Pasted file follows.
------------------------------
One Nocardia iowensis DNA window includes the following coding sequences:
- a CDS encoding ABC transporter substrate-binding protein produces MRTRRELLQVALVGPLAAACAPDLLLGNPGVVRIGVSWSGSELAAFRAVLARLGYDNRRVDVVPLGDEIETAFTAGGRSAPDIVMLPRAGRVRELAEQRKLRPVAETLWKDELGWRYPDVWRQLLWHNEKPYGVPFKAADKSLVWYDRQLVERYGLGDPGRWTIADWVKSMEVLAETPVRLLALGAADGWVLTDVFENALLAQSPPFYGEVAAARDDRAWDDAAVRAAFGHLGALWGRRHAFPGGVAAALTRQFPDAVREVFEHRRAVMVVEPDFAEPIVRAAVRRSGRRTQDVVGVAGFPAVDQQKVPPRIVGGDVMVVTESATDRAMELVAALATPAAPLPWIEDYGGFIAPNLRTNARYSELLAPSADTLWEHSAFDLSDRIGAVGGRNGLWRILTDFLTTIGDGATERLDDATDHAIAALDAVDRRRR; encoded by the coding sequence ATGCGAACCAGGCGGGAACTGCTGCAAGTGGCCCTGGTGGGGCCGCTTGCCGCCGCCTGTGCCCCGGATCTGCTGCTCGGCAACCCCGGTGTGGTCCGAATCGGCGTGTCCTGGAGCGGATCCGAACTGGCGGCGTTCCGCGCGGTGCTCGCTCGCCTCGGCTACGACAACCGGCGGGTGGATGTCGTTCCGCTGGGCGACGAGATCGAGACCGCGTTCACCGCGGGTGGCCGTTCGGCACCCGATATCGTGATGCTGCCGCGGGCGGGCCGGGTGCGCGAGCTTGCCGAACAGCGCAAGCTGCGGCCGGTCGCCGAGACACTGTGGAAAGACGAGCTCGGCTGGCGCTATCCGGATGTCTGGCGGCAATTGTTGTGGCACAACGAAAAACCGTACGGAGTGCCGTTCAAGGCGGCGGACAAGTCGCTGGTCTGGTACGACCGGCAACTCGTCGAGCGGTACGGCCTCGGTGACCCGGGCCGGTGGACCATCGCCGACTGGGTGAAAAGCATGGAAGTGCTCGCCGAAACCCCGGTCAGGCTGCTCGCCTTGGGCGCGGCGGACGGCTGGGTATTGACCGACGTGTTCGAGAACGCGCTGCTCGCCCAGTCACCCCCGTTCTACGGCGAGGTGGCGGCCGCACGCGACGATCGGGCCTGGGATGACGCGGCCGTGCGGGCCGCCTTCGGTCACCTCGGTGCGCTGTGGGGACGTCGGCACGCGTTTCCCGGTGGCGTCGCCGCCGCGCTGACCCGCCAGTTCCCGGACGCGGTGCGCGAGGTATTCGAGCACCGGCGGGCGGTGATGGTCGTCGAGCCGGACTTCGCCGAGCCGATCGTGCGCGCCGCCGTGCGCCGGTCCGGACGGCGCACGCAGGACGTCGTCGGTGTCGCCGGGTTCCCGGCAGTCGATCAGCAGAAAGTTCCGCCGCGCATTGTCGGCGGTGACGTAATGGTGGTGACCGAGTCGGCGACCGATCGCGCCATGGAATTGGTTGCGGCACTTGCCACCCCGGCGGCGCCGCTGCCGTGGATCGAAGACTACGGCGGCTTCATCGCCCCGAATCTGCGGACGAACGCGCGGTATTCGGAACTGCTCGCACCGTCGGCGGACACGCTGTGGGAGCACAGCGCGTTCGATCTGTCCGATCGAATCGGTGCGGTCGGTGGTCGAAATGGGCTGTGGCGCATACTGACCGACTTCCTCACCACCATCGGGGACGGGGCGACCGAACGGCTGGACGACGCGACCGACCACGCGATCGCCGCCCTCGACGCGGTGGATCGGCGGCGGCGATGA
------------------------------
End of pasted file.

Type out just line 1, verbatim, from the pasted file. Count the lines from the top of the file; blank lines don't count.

One Nocardia iowensis DNA window includes the following coding sequences: